Metallicity and α-Element Abundance Gradients along the Sagittarius Stream as Seen by APOGEE
AuthorHayes, Christian R.
Majewski, Steven R.
Law, David R.
Schiavon, Ricardo P.
Smith, Verne V.
Beaton, Rachael L.
Price-Whelan, Adrian M.
Allende Prieto, Carlos
Brownstein, Joel R.
Cohen, Roger E.
Frinchaboy, Peter M.
García-Hernández, D. A.
Lane, Richard R.
Bidin, Christian Moni
Mũnoz, Ricardo R.
Nidever, David L.
AffiliationUniv Arizona, Steward Observ
KeywordsSagittarius dwarf spheroidal galaxy
Milky Way stellar halo
Galaxy chemical evolution
MetadataShow full item record
PublisherIOP PUBLISHING LTD
CitationChristian R. Hayes et al 2020 ApJ 889 63
RightsCopyright © 2020. The American Astronomical Society. All rights reserved.
Collection InformationThis item from the UA Faculty Publications collection is made available by the University of Arizona with support from the University of Arizona Libraries. If you have questions, please contact us at firstname.lastname@example.org.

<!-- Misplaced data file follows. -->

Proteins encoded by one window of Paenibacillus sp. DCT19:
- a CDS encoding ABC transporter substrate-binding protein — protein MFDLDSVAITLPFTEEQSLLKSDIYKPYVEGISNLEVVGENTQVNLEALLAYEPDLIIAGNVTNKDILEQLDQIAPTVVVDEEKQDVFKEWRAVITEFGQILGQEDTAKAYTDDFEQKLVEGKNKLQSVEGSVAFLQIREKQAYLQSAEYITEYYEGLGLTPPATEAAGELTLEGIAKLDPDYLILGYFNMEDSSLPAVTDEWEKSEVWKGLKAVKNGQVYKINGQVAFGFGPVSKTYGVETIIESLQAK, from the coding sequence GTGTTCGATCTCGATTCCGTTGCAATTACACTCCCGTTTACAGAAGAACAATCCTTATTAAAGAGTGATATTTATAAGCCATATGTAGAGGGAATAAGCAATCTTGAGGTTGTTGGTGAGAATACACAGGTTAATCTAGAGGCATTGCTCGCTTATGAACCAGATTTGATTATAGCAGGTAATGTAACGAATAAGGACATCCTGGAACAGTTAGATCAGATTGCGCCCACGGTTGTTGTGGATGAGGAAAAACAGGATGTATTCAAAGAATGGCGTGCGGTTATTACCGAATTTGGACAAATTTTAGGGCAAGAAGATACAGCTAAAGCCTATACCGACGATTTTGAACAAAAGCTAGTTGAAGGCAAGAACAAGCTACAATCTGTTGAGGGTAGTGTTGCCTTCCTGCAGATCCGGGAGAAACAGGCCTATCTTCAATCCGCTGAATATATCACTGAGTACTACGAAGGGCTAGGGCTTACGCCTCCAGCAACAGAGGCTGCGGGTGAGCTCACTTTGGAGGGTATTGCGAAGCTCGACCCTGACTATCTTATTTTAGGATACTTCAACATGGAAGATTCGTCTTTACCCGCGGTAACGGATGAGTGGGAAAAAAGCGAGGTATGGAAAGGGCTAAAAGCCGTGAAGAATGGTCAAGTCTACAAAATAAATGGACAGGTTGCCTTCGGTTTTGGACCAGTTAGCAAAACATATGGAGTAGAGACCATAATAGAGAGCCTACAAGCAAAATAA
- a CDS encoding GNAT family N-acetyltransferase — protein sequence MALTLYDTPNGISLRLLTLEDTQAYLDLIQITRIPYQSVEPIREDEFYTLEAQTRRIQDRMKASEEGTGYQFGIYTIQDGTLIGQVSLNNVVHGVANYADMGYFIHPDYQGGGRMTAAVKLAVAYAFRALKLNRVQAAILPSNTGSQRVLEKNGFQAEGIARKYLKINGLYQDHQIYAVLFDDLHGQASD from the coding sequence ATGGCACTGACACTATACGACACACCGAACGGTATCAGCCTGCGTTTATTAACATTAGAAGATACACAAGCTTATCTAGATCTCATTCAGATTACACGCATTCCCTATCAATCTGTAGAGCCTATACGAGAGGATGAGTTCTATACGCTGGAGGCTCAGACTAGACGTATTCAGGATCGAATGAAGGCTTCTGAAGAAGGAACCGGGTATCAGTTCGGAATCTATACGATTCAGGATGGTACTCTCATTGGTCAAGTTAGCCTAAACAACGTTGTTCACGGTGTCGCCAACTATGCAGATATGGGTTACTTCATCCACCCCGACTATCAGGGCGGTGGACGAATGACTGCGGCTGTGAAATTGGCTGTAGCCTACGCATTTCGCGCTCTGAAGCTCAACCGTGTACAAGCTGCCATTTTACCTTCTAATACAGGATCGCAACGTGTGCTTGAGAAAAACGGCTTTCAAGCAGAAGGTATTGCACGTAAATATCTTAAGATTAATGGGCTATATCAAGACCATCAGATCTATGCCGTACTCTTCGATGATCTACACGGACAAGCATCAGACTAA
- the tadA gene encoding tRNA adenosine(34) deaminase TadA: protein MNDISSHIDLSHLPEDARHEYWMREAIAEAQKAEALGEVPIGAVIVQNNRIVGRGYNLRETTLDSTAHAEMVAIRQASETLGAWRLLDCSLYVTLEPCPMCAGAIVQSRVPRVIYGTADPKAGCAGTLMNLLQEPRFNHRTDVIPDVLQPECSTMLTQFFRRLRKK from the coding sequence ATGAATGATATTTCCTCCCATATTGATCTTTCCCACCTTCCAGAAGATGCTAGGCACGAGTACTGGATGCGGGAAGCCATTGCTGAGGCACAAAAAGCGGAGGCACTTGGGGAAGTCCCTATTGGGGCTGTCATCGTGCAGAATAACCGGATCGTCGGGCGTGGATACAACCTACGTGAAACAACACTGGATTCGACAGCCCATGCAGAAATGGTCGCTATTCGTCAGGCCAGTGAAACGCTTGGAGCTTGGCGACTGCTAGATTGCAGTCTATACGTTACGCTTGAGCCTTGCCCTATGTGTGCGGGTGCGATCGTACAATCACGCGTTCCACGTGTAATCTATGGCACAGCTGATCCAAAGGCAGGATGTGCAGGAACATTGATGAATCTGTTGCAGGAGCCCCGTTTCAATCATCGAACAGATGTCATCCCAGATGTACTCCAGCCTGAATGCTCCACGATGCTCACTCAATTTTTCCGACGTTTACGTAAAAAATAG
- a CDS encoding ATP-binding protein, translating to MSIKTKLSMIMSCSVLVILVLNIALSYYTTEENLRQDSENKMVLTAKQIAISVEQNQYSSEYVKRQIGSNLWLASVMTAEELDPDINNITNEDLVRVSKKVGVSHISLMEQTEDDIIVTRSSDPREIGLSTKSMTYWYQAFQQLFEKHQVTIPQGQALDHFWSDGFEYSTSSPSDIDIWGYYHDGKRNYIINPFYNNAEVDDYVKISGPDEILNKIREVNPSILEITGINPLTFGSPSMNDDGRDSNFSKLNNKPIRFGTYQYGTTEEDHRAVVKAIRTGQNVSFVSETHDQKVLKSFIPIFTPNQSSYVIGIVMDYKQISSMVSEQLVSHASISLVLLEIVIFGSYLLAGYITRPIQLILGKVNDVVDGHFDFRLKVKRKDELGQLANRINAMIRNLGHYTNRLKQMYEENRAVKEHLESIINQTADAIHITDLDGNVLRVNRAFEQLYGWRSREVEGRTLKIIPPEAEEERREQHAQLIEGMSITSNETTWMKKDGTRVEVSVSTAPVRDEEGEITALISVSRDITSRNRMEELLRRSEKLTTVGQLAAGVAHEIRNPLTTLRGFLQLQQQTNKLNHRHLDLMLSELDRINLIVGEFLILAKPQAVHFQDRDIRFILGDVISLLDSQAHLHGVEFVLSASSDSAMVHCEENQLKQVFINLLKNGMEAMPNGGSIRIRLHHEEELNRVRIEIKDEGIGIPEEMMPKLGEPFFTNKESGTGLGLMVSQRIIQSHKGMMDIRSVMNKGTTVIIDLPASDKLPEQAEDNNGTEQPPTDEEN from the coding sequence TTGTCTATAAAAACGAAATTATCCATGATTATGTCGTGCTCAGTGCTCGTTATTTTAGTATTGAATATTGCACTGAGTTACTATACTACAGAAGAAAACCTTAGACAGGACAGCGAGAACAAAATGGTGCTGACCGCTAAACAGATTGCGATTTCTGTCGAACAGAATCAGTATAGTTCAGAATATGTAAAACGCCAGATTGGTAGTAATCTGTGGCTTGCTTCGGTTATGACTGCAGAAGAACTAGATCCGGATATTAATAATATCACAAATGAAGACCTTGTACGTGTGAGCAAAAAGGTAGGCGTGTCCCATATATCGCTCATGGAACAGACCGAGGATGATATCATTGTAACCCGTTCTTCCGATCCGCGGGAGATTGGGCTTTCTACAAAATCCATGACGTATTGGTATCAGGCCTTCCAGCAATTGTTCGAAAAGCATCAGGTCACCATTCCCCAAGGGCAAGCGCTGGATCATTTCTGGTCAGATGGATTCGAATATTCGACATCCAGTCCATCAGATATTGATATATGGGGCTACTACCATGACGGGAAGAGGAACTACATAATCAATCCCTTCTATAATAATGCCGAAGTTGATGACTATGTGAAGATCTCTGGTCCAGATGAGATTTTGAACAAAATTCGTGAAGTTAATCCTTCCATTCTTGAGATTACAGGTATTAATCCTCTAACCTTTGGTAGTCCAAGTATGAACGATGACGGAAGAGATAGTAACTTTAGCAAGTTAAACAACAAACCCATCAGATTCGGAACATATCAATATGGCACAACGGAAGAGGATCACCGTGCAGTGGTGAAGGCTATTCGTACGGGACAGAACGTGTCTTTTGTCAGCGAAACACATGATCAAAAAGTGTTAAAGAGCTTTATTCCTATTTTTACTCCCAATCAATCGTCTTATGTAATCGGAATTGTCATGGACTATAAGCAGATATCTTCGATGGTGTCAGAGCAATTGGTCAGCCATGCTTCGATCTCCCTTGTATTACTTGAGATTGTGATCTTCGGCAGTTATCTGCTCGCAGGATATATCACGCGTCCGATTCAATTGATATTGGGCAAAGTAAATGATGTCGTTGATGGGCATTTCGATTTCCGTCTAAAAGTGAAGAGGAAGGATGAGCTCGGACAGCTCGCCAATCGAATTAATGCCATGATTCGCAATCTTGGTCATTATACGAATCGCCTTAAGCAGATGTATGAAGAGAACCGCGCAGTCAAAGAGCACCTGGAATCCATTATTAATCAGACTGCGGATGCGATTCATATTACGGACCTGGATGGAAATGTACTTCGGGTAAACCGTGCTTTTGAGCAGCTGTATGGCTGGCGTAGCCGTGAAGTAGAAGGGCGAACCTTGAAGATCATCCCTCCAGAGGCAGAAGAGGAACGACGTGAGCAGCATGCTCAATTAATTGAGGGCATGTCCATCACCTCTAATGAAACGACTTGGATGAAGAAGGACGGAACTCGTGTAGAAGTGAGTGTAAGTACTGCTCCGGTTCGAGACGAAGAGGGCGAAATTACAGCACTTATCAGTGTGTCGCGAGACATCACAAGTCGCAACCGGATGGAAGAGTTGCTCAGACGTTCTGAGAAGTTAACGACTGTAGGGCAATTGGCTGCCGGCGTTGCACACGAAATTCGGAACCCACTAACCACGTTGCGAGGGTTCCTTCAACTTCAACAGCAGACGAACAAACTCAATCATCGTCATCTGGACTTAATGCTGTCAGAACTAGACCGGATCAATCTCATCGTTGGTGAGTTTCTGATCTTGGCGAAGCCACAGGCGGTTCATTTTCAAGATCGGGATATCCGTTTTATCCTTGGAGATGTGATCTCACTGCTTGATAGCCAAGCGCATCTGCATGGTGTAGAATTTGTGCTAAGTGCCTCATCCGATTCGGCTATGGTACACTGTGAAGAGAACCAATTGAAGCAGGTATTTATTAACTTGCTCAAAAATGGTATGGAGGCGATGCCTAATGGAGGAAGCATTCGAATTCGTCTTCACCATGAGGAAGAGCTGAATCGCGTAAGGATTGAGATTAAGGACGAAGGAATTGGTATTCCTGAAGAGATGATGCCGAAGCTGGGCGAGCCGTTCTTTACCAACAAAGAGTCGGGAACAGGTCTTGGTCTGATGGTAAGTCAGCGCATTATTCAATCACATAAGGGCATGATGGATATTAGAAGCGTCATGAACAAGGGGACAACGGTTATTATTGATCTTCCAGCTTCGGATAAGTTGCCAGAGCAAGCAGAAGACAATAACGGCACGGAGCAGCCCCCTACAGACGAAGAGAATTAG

AbstractUsing 3D positions and kinematics of stars relative to the Sagittarius (Sgr) orbital plane and angular momentum, we identify 166 Sgr stream members observed by the Apache Point Observatory Galactic Evolution Experiment (APOGEE) that also have Gaia DR2 astrometry. This sample of 63/103 stars in the Sgr trailing/leading arm is combined with an APOGEE sample of 710 members of the Sgr dwarf spheroidal core (385 of them newly presented here) to establish differences of 0.6 dex in median metallicity and 0.1 dex in [alpha/Fe] between our Sgr core and dynamically older stream samples. Mild chemical gradients are found internally along each arm, but these steepen when anchored by core stars. With a model of Sgr tidal disruption providing estimated dynamical ages (i.e., stripping times) for each stream star, we find a mean metallicity gradient of 0.12 0.03 dex Gyr(-1) for stars stripped from Sgr over time. For the first time, an [alpha/Fe] gradient is also measured within the stream, at 0.02 0.01 dex Gyr(-1) using magnesium abundances and at 0.04 0.01 dex Gyr(-1) using silicon, which imply that the Sgr progenitor had significant radial abundance gradients. We discuss the magnitude of those inferred gradients and their implication for the nature of the Sgr progenitor within the context of the current family of Milky Way satellite galaxies, and we suggest that more sophisticated Sgr models are needed to properly interpret the growing chemodynamical detail we have on the Sgr system.
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